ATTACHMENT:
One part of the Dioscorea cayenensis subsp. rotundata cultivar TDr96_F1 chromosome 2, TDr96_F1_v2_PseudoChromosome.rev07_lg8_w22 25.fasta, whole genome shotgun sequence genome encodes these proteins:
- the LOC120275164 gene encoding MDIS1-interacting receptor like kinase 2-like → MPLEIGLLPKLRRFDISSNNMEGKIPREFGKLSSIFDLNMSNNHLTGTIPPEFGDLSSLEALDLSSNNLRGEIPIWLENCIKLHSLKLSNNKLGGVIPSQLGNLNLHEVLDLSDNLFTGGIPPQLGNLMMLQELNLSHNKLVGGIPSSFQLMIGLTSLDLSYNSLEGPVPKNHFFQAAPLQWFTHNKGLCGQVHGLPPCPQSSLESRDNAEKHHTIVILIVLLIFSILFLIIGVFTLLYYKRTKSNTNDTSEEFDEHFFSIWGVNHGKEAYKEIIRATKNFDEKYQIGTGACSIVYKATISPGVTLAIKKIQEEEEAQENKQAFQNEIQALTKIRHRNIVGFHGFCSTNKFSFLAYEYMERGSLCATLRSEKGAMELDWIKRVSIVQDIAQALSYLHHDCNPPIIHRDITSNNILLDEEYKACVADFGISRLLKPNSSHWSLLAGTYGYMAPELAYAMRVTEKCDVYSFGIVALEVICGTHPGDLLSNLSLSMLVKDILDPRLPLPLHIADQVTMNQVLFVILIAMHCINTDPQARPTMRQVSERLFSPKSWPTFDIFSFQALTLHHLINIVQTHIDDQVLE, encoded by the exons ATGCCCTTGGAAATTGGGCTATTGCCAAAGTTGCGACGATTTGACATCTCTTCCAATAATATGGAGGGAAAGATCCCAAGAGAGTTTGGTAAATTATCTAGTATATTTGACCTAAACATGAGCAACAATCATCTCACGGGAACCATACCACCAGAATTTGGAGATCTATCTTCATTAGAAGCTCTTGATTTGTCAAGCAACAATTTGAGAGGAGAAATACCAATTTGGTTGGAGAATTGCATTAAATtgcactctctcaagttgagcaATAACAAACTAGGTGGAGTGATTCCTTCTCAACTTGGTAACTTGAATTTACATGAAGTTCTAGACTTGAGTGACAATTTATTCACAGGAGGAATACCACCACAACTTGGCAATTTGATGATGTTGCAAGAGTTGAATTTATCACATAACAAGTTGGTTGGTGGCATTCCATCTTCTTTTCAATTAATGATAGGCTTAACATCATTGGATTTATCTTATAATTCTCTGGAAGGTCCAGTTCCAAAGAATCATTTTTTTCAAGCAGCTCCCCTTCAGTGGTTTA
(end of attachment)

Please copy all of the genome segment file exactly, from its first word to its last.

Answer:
One part of the Dioscorea cayenensis subsp. rotundata cultivar TDr96_F1 chromosome 2, TDr96_F1_v2_PseudoChromosome.rev07_lg8_w22 25.fasta, whole genome shotgun sequence genome encodes these proteins:
- the LOC120275164 gene encoding MDIS1-interacting receptor like kinase 2-like → MPLEIGLLPKLRRFDISSNNMEGKIPREFGKLSSIFDLNMSNNHLTGTIPPEFGDLSSLEALDLSSNNLRGEIPIWLENCIKLHSLKLSNNKLGGVIPSQLGNLNLHEVLDLSDNLFTGGIPPQLGNLMMLQELNLSHNKLVGGIPSSFQLMIGLTSLDLSYNSLEGPVPKNHFFQAAPLQWFTHNKGLCGQVHGLPPCPQSSLESRDNAEKHHTIVILIVLLIFSILFLIIGVFTLLYYKRTKSNTNDTSEEFDEHFFSIWGVNHGKEAYKEIIRATKNFDEKYQIGTGACSIVYKATISPGVTLAIKKIQEEEEAQENKQAFQNEIQALTKIRHRNIVGFHGFCSTNKFSFLAYEYMERGSLCATLRSEKGAMELDWIKRVSIVQDIAQALSYLHHDCNPPIIHRDITSNNILLDEEYKACVADFGISRLLKPNSSHWSLLAGTYGYMAPELAYAMRVTEKCDVYSFGIVALEVICGTHPGDLLSNLSLSMLVKDILDPRLPLPLHIADQVTMNQVLFVILIAMHCINTDPQARPTMRQVSERLFSPKSWPTFDIFSFQALTLHHLINIVQTHIDDQVLE, encoded by the exons ATGCCCTTGGAAATTGGGCTATTGCCAAAGTTGCGACGATTTGACATCTCTTCCAATAATATGGAGGGAAAGATCCCAAGAGAGTTTGGTAAATTATCTAGTATATTTGACCTAAACATGAGCAACAATCATCTCACGGGAACCATACCACCAGAATTTGGAGATCTATCTTCATTAGAAGCTCTTGATTTGTCAAGCAACAATTTGAGAGGAGAAATACCAATTTGGTTGGAGAATTGCATTAAATtgcactctctcaagttgagcaATAACAAACTAGGTGGAGTGATTCCTTCTCAACTTGGTAACTTGAATTTACATGAAGTTCTAGACTTGAGTGACAATTTATTCACAGGAGGAATACCACCACAACTTGGCAATTTGATGATGTTGCAAGAGTTGAATTTATCACATAACAAGTTGGTTGGTGGCATTCCATCTTCTTTTCAATTAATGATAGGCTTAACATCATTGGATTTATCTTATAATTCTCTGGAAGGTCCAGTTCCAAAGAATCATTTTTTTCAAGCAGCTCCCCTTCAGTGGTTTA